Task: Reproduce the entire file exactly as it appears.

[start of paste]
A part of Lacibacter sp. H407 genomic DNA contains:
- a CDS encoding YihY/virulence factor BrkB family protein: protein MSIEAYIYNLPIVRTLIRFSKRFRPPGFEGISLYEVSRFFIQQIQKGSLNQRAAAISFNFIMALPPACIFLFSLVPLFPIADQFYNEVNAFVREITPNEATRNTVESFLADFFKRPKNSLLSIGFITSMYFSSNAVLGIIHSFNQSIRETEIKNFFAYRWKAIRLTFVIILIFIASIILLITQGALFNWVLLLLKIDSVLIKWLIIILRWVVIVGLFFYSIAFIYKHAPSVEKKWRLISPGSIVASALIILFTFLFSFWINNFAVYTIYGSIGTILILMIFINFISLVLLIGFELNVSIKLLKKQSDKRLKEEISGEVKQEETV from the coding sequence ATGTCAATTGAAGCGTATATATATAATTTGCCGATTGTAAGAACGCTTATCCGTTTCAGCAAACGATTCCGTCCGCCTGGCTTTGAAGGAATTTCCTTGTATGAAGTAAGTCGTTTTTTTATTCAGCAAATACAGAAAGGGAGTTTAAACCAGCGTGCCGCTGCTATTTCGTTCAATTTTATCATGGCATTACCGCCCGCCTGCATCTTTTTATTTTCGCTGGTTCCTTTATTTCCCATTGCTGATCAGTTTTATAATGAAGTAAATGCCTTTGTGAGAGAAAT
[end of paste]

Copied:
A part of Lacibacter sp. H407 genomic DNA contains:
- a CDS encoding YihY/virulence factor BrkB family protein: protein MSIEAYIYNLPIVRTLIRFSKRFRPPGFEGISLYEVSRFFIQQIQKGSLNQRAAAISFNFIMALPPACIFLFSLVPLFPIADQFYNEVNAFVREITPNEATRNTVESFLADFFKRPKNSLLSIGFITSMYFSSNAVLGIIHSFNQSIRETEIKNFFAYRWKAIRLTFVIILIFIASIILLITQGALFNWVLLLLKIDSVLIKWLIIILRWVVIVGLFFYSIAFIYKHAPSVEKKWRLISPGSIVASALIILFTFLFSFWINNFAVYTIYGSIGTILILMIFINFISLVLLIGFELNVSIKLLKKQSDKRLKEEISGEVKQEETV from the coding sequence ATGTCAATTGAAGCGTATATATATAATTTGCCGATTGTAAGAACGCTTATCCGTTTCAGCAAACGATTCCGTCCGCCTGGCTTTGAAGGAATTTCCTTGTATGAAGTAAGTCGTTTTTTTATTCAGCAAATACAGAAAGGGAGTTTAAACCAGCGTGCCGCTGCTATTTCGTTCAATTTTATCATGGCATTACCGCCCGCCTGCATCTTTTTATTTTCGCTGGTTCCTTTATTTCCCATTGCTGATCAGTTTTATAATGAAGTAAATGCCTTTGTGAGAGAAAT